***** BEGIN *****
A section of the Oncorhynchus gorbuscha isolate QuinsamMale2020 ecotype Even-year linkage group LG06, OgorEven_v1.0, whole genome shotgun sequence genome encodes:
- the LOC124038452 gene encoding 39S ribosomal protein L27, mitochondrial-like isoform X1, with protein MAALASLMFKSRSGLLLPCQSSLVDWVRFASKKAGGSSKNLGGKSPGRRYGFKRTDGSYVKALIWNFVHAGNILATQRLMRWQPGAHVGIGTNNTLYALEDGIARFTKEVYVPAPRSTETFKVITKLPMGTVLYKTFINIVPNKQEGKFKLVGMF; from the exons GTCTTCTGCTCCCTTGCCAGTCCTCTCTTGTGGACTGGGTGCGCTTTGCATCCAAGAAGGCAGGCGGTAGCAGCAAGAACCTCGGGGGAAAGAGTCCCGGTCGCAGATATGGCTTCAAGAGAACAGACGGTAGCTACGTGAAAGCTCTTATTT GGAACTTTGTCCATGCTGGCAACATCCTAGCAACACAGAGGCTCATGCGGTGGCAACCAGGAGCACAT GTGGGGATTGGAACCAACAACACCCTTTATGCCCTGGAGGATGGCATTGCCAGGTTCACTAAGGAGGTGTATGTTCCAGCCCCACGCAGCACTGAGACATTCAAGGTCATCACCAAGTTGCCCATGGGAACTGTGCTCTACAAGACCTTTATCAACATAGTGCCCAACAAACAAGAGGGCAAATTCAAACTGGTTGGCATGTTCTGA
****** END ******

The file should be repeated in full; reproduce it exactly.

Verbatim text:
A section of the Oncorhynchus gorbuscha isolate QuinsamMale2020 ecotype Even-year linkage group LG06, OgorEven_v1.0, whole genome shotgun sequence genome encodes:
- the LOC124038452 gene encoding 39S ribosomal protein L27, mitochondrial-like isoform X1, with protein MAALASLMFKSRSGLLLPCQSSLVDWVRFASKKAGGSSKNLGGKSPGRRYGFKRTDGSYVKALIWNFVHAGNILATQRLMRWQPGAHVGIGTNNTLYALEDGIARFTKEVYVPAPRSTETFKVITKLPMGTVLYKTFINIVPNKQEGKFKLVGMF; from the exons GTCTTCTGCTCCCTTGCCAGTCCTCTCTTGTGGACTGGGTGCGCTTTGCATCCAAGAAGGCAGGCGGTAGCAGCAAGAACCTCGGGGGAAAGAGTCCCGGTCGCAGATATGGCTTCAAGAGAACAGACGGTAGCTACGTGAAAGCTCTTATTT GGAACTTTGTCCATGCTGGCAACATCCTAGCAACACAGAGGCTCATGCGGTGGCAACCAGGAGCACAT GTGGGGATTGGAACCAACAACACCCTTTATGCCCTGGAGGATGGCATTGCCAGGTTCACTAAGGAGGTGTATGTTCCAGCCCCACGCAGCACTGAGACATTCAAGGTCATCACCAAGTTGCCCATGGGAACTGTGCTCTACAAGACCTTTATCAACATAGTGCCCAACAAACAAGAGGGCAAATTCAAACTGGTTGGCATGTTCTGA